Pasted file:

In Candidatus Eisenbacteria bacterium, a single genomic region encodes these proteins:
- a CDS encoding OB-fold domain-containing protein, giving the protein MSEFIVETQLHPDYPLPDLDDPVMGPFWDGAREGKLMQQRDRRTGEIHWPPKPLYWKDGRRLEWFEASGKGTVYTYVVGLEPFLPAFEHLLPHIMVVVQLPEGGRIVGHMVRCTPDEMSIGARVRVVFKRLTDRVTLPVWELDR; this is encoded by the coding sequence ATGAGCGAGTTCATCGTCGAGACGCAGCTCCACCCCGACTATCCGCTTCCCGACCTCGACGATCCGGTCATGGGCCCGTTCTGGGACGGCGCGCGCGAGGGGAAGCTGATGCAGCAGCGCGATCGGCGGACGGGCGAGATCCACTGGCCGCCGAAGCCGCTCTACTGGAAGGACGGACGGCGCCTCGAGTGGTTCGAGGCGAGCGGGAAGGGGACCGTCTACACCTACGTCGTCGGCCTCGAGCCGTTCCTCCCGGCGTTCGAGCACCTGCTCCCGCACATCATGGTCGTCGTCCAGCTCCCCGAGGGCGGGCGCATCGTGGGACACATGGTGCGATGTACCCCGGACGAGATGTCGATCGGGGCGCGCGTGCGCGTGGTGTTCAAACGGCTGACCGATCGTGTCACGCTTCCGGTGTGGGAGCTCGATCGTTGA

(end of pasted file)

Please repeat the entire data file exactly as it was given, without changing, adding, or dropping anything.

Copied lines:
In Candidatus Eisenbacteria bacterium, a single genomic region encodes these proteins:
- a CDS encoding OB-fold domain-containing protein, giving the protein MSEFIVETQLHPDYPLPDLDDPVMGPFWDGAREGKLMQQRDRRTGEIHWPPKPLYWKDGRRLEWFEASGKGTVYTYVVGLEPFLPAFEHLLPHIMVVVQLPEGGRIVGHMVRCTPDEMSIGARVRVVFKRLTDRVTLPVWELDR; this is encoded by the coding sequence ATGAGCGAGTTCATCGTCGAGACGCAGCTCCACCCCGACTATCCGCTTCCCGACCTCGACGATCCGGTCATGGGCCCGTTCTGGGACGGCGCGCGCGAGGGGAAGCTGATGCAGCAGCGCGATCGGCGGACGGGCGAGATCCACTGGCCGCCGAAGCCGCTCTACTGGAAGGACGGACGGCGCCTCGAGTGGTTCGAGGCGAGCGGGAAGGGGACCGTCTACACCTACGTCGTCGGCCTCGAGCCGTTCCTCCCGGCGTTCGAGCACCTGCTCCCGCACATCATGGTCGTCGTCCAGCTCCCCGAGGGCGGGCGCATCGTGGGACACATGGTGCGATGTACCCCGGACGAGATGTCGATCGGGGCGCGCGTGCGCGTGGTGTTCAAACGGCTGACCGATCGTGTCACGCTTCCGGTGTGGGAGCTCGATCGTTGA